What I wanted to do was drill a big hole right in the middle and have a stringing line going around its waist horizontally from the edges of the circle, maybe next time.

So I decided to do a combination of two projects -  the cedar and bamboo storage units (on a previous blog) with the knife block idea as a house warming present for my brother - results below:

Skewers just packed in carefully - big puddle of glue at the bottom sets them.

Some more pretty pictures...

 Japanese Mallet 

My first best effort - a working prototype.

I made this today, to stop myself going mad from staring at a screen - this new activity modern man spends his time on.

Do I need another plane adjusting hammer?
Probably not.

But it does have a logic to the use of the end grain - I always wanted to use Yew for a handle - for is elastic properties. Having made a few bows in my time I like to use a combination of the heartwood and the sapwood.

No fuss - just over an hours work, tapered drilling with a forstner bit achieved with a clever little jig I came up with.

Now I know it works I will make a robust jig and bang out a few basha's. Pete reckons I could call them 'Berins Bashas' ?!

Wednesday, 13 June 2012


I had been dreaming for years about making my own Harmonograph - slowly building up the components and design ideas. Then I said 'Sod it - life's too short'

It is probably one of the very best things I have ever done. I set it up once in front of a class once and they spontaneously burst into applause as they watched it produce the most amazing drawings. What a strange reaction. I set it up in my dining room and sat my 3 year old son in front of it - he was spell bound!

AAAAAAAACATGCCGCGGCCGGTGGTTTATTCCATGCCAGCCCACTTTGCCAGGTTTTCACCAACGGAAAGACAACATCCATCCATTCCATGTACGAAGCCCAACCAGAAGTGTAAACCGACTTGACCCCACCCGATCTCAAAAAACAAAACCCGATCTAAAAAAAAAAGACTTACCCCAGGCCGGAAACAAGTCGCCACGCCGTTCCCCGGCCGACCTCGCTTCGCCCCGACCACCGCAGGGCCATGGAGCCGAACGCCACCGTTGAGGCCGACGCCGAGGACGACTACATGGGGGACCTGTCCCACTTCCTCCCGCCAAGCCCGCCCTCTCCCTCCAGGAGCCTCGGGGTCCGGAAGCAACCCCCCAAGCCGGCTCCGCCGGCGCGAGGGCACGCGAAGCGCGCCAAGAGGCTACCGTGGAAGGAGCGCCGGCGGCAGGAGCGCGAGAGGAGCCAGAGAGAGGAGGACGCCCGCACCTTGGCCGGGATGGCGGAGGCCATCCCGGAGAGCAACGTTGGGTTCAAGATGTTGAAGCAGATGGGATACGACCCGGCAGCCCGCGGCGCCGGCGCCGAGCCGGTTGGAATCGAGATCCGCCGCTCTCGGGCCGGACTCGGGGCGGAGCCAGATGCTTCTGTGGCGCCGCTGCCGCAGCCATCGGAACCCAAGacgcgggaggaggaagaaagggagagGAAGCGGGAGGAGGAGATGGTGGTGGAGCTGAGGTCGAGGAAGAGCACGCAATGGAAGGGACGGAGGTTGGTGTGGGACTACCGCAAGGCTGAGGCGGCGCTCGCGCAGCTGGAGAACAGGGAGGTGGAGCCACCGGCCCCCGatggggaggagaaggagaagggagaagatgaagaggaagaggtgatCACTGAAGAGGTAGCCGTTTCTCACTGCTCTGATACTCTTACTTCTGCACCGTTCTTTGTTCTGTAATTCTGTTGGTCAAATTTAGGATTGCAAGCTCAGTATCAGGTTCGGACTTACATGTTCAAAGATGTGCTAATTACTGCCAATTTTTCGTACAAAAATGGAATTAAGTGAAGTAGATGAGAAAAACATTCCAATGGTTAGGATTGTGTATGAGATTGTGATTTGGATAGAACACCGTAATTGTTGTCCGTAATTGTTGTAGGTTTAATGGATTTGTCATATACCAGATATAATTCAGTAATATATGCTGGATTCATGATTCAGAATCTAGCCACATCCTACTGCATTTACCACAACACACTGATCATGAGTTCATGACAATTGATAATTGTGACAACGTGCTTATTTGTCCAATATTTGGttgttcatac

Someone saw the drawings once, an Art teacher, and said 'wheres the skill in that?'

Go and build one now, even a little one - mind blowing!

You can change the size of weight, position of weight and which combination of pendulums are swinging and in one types of swing and combinations of swing (clockwise verses counter - clockwise for example) I have made hundreds and hundreds of drawings.

For the first 30 days I used to sign each one and write 'Harmonograph Day 1/2/3 etc' Day 1's are a rare breed, but there are a few out there!

Check out some of the examples below:

 The Art of Quick Presents

One of the greatest things about being able to make things is making presents for people. Cheap and a win win situation all round. The first one below organises 3 bottles neatly on a piece of Cedar. Routered out by hand.

The second piece out of yew I band sawed and seasoned myself was a quick letter organiser. I inset a nice Daisy tile Eliana had made to just set it off - I thought the grain in the back (heartwood at top) looked like a bird.
What about you?

Thursday, 7 June 2012

For Giles

This will mean something for someone.

For everyone else it will just look like a Yin and Yang made out of Padauk and Greenheart by a teenager.

I wonder if its brother is still alive?

Wood for the Mitre plane 

Lovely piece of Box - over 100 years old - counted the rings - around before WW1 - amazing really.
Got enough out of this for a few planes - mouth inserts - wedges etc - got some minor spalting which looks lovely - but may be lost int he final cut - in the workshop now -- chilling out before I tame it into submission.

All from one log of Box - lots of potential sitting here...